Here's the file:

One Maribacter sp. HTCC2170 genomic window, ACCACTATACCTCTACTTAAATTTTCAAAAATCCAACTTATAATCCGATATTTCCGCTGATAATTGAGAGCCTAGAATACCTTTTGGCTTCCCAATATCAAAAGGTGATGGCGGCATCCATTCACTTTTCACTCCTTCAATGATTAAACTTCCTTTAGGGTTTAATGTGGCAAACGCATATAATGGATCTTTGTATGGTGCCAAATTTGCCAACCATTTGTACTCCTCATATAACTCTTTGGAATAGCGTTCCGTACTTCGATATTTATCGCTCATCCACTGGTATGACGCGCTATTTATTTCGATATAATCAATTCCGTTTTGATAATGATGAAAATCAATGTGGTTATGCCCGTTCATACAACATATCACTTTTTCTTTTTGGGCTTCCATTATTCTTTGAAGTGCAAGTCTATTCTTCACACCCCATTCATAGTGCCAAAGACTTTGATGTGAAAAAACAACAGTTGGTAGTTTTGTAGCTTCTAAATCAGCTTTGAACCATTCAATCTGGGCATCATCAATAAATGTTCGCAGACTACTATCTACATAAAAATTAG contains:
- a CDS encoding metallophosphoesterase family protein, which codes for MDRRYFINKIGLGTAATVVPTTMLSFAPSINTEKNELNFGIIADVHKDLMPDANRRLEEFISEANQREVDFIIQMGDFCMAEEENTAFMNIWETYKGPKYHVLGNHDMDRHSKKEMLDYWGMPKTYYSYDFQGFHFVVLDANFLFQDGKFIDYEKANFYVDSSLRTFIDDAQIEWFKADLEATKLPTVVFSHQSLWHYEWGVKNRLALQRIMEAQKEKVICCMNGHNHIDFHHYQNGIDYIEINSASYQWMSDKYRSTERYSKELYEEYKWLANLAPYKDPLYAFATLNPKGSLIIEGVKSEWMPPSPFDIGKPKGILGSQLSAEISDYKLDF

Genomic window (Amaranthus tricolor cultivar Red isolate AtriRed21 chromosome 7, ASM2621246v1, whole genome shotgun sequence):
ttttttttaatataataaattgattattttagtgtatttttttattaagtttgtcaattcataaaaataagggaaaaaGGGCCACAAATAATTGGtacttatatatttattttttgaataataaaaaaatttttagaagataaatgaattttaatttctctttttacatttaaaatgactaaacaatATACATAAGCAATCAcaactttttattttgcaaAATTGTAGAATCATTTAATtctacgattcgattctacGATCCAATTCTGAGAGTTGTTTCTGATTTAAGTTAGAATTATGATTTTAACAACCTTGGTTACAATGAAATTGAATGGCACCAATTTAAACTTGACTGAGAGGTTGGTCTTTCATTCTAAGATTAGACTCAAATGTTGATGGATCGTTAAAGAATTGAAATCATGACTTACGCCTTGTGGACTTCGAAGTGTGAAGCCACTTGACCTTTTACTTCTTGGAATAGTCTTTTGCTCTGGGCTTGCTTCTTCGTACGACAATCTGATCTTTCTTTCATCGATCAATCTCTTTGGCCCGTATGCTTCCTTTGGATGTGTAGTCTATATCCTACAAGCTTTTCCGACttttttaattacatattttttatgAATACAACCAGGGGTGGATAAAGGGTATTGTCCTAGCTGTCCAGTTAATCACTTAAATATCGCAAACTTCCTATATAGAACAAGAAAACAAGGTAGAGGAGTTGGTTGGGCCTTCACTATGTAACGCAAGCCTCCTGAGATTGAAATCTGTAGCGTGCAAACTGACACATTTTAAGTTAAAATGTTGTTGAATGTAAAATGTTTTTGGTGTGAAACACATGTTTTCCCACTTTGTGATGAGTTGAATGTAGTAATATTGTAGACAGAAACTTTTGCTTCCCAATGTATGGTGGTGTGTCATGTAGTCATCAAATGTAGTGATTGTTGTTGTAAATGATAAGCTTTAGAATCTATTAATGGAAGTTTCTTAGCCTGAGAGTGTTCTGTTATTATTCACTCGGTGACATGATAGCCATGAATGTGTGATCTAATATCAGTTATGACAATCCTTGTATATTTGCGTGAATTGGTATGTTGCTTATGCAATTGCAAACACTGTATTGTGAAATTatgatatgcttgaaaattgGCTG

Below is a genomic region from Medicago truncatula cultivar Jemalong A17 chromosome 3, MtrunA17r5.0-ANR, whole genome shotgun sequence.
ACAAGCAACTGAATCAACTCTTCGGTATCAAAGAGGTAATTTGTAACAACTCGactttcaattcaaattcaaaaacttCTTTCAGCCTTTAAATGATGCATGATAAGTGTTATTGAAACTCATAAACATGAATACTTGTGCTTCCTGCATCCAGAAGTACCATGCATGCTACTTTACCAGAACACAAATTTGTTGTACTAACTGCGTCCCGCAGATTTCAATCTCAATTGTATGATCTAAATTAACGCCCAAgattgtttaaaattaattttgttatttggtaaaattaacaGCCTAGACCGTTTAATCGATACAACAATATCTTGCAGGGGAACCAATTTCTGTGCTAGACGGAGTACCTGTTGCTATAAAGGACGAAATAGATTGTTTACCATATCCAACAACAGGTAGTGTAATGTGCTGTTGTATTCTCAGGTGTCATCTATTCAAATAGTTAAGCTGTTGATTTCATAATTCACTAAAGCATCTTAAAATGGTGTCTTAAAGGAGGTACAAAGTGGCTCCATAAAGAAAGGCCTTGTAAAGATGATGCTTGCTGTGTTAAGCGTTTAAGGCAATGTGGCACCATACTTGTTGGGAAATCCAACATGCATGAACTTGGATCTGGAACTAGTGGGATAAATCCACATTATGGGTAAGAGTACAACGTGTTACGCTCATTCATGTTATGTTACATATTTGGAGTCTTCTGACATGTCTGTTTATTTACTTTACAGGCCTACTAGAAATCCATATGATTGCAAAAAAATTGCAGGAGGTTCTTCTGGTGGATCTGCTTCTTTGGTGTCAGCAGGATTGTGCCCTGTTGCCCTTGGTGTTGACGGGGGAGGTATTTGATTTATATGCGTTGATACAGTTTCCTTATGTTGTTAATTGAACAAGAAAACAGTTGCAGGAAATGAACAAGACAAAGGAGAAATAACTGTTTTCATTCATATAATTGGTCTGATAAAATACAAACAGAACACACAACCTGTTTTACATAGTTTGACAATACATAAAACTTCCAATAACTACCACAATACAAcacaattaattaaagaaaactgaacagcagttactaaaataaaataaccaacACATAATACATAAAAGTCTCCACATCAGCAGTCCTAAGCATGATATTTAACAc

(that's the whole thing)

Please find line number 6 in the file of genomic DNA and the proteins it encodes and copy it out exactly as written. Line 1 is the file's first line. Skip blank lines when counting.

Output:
ACAAGCAACTGAATCAACTCTTCGGTATCAAAGAGGTAATTTGTAACAACTCGactttcaattcaaattcaaaaacttCTTTCAGCCTTTAAATGATGCATGATAAGTGTTATTGAAACTCATAAACATGAATACTTGTGCTTCCTGCATCCAGAAGTACCATGCATGCTACTTTACCAGAACACAAATTTGTTGTACTAACTGCGTCCCGCAGATTTCAATCTCAATTGTATGATCTAAATTAACGCCCAAgattgtttaaaattaattttgttatttggtaaaattaacaGCCTAGACCGTTTAATCGATACAACAATATCTTGCAGGGGAACCAATTTCTGTGCTAGACGGAGTACCTGTTGCTATAAAGGACGAAATAGATTGTTTACCATATCCAACAACAGGTAGTGTAATGTGCTGTTGTATTCTCAGGTGTCATCTATTCAAATAGTTAAGCTGTTGATTTCATAATTCACTAAAGCATCTTAAAATGGTGTCTTAAAGGAGGTACAAAGTGGCTCCATAAAGAAAGGCCTTGTAAAGATGATGCTTGCTGTGTTAAGCGTTTAAGGCAATGTGGCACCATACTTGTTGGGAAATCCAACATGCATGAACTTGGATCTGGAACTAGTGGGATAAATCCACATTATGGGTAAGAGTACAACGTGTTACGCTCATTCATGTTATGTTACATATTTGGAGTCTTCTGACATGTCTGTTTATTTACTTTACAGGCCTACTAGAAATCCATATGATTGCAAAAAAATTGCAGGAGGTTCTTCTGGTGGATCTGCTTCTTTGGTGTCAGCAGGATTGTGCCCTGTTGCCCTTGGTGTTGACGGGGGAGGTATTTGATTTATATGCGTTGATACAGTTTCCTTATGTTGTTAATTGAACAAGAAAACAGTTGCAGGAAATGAACAAGACAAAGGAGAAATAACTGTTTTCATTCATATAATTGGTCTGATAAAATACAAACAGAACACACAACCTGTTTTACATAGTTTGACAATACATAAAACTTCCAATAACTACCACAATACAAcacaattaattaaagaaaactgaacagcagttactaaaataaaataaccaacACATAATACATAAAAGTCTCCACATCAGCAGTCCTAAGCATGATATTTAACAc